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These Beautiful Wetlands In Assam Are Shrinking Fast, And Here’s What We Stand To Lose

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Chandubi Beel is a naturally perennial landscape that was formed as a post-catastrophic consequence of the tectonic submergence of forests during the massive earthquake of 1897 in Assam. It constitutes a cultural ecotone between the two neighbouring states of Assam & Meghalaya. Chandubi Lake is located at the foot of the Garo Hills, under Rabha Hasong Autonomous Council, Kamrup District, Assam, which is about 60 kms distant from Guwahati via the NH-37 route. This wetland is bordered by the Borduar Reserved Forest to its north & the Mayong Hill Reserved Forest to its south. Chandubi wetland has one stream connected to River Kulsi, a southern tributary of River Brahmaputra.

The Assam Remote Sensing Application Centre (ARSAC) revealed through its satellite imaging studies that the wetland had a water-spread area of 448.08 hectares in 1911-12, but drastic shrinking led to the wetland’s water-spread area being reduced to 186.52 hectares in 2007. This decline is still continuing. Vanishing wetlands – and the consequent reduction in biodiversity – are major challenges globally, as such ecosystems have been proven to be natural structures of ‘disaster risk reduction’. Chandubi wetland is far from urban & industrial settlements, which had led to the least amount biotic interferences. It thus acts as a ‘no conflict zone’ between humans & wetlands. This makes it a ‘secluded wetland’, which is a favourable destination for A1 category bird conservation. Chandubi is a paradise for migratory birds in winter.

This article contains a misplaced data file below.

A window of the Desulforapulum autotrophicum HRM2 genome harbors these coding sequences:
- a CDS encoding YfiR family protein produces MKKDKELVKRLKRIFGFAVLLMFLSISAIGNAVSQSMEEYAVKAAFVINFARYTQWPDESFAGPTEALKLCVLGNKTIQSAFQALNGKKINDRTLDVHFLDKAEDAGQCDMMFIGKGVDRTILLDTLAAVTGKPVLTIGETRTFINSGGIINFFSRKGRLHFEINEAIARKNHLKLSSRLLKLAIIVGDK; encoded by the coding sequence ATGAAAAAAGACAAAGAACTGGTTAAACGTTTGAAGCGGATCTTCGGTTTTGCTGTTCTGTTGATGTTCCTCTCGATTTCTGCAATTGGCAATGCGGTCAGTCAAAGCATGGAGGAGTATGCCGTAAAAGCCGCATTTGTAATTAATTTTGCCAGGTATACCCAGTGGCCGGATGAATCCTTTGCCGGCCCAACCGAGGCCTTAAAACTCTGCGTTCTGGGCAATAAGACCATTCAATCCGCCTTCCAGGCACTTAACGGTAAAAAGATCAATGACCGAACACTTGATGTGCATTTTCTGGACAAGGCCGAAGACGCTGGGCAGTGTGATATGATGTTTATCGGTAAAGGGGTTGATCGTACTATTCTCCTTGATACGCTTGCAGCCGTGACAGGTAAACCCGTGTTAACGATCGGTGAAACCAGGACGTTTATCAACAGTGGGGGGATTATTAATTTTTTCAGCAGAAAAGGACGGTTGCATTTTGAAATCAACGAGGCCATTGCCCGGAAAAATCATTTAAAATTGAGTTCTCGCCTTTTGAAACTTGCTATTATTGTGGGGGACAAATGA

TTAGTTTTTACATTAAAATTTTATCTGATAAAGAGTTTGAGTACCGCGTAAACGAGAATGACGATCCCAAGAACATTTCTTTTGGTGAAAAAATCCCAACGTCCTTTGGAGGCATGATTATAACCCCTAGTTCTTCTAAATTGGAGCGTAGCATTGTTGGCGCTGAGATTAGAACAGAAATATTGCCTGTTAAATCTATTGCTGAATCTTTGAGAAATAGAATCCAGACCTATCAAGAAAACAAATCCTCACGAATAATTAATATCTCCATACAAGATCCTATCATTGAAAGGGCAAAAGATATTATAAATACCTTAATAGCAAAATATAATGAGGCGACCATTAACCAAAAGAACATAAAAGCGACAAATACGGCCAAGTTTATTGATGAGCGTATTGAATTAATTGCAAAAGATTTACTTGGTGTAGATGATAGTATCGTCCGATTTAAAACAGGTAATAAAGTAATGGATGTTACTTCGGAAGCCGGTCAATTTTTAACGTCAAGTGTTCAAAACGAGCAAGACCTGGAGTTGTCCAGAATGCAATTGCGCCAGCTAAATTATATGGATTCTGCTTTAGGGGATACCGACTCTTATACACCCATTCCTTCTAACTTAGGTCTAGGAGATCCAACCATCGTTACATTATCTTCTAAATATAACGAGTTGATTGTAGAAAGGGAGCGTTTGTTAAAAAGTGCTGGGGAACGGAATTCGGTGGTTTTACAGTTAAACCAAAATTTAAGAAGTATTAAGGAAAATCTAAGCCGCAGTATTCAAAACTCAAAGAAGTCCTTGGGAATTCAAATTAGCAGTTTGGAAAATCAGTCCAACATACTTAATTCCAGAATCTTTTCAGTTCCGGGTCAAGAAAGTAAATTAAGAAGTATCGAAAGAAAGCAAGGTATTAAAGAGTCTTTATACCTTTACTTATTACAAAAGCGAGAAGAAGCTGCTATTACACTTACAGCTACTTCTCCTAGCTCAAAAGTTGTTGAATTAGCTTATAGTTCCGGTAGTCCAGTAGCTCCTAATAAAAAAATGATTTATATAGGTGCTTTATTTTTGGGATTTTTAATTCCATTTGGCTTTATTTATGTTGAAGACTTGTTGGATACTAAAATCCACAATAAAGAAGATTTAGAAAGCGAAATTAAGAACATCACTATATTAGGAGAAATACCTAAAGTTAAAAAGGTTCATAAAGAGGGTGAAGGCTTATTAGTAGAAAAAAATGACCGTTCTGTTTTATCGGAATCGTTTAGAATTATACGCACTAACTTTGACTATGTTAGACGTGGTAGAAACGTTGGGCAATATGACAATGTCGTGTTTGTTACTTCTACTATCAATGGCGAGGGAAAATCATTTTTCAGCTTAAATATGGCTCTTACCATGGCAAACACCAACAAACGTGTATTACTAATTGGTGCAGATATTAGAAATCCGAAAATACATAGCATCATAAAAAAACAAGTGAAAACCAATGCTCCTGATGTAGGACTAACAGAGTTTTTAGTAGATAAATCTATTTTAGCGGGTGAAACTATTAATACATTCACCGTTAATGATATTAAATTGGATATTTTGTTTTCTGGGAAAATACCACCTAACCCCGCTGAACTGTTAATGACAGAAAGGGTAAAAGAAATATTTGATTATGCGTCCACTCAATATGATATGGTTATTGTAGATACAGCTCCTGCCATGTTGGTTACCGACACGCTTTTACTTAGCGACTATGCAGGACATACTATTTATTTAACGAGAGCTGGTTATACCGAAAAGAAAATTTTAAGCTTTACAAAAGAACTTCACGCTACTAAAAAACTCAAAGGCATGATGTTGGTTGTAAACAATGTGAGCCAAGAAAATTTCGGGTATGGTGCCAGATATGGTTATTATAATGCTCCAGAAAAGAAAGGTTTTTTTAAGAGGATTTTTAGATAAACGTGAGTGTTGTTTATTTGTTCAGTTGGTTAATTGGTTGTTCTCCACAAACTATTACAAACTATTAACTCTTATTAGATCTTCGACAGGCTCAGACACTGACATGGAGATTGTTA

Lesser Adjutant (Leptoptilos javanicus) and Pallas’s Fish-Eagle (Haliaeetus leucoryphus) are the threatened species found in this lake, which also attracts a large number of waterfowl. In the adjoining tropical moist deciduous forests, White-cheeked Hill-Partridge (Arborophila atrogularis), Mountain Bamboo-Partridge (Bambusicola fytchii), Blyth’s Kingfisher (Alcedo Hercules), Blue-throated Barbet (Megalaima asiatica), White-throated Bulbul (Criniger flaveolus), Grey Peacock Pheasant (Polyplectron bicalcaratum) are the various biome species that need to be conserved.

Chandubi Lake was once a rich habitat for much extinct Piscean fauna. Declining Piscean species is one of the major threats to the ecological stability of the wetland. Expanding human settlements are posing a great threat to life & livelihoods to a large extent. Studies have revealed that Chandubi Lake has lost almost 90% of its Piscean fauna so far. About 20% of precious ornamental species of fish have already become extinct. Apart from being a niche for the critically endangered fish species Nandhani & and the ornamental fish Phutkiputhi, this tectonic wetland is a favourable habitat for Chital. River Kulsi a habitat for Gangetic Dolphins (Platanista gangetica), and it is well connected to the Chandubi Wetland and its surrounding water bodies. Chandubi wetland provides a healthy ecosystem to such dolphin species and fish species, which migrate to River Kulsi via a long channel of around 2.5 kms. Experts accept that Chandubi Lake is supposed to be a habitat for around 70 different species of fish.

The Chandubi wetland is a waterlogged productive ecological asset which offers ‘ecosystem based disaster risk reduction’ against floods. This wetland provides stability to the hydrological cycle. The lake offers life and livelihoods to the nearby village Rajapara and other rural agglomerations in proximity to the wetland. Being an ecosystem of high economic & biodiversity value, local inhabitants show serious discontent over the way the government is managing the wetland ecosystem and biodiversity.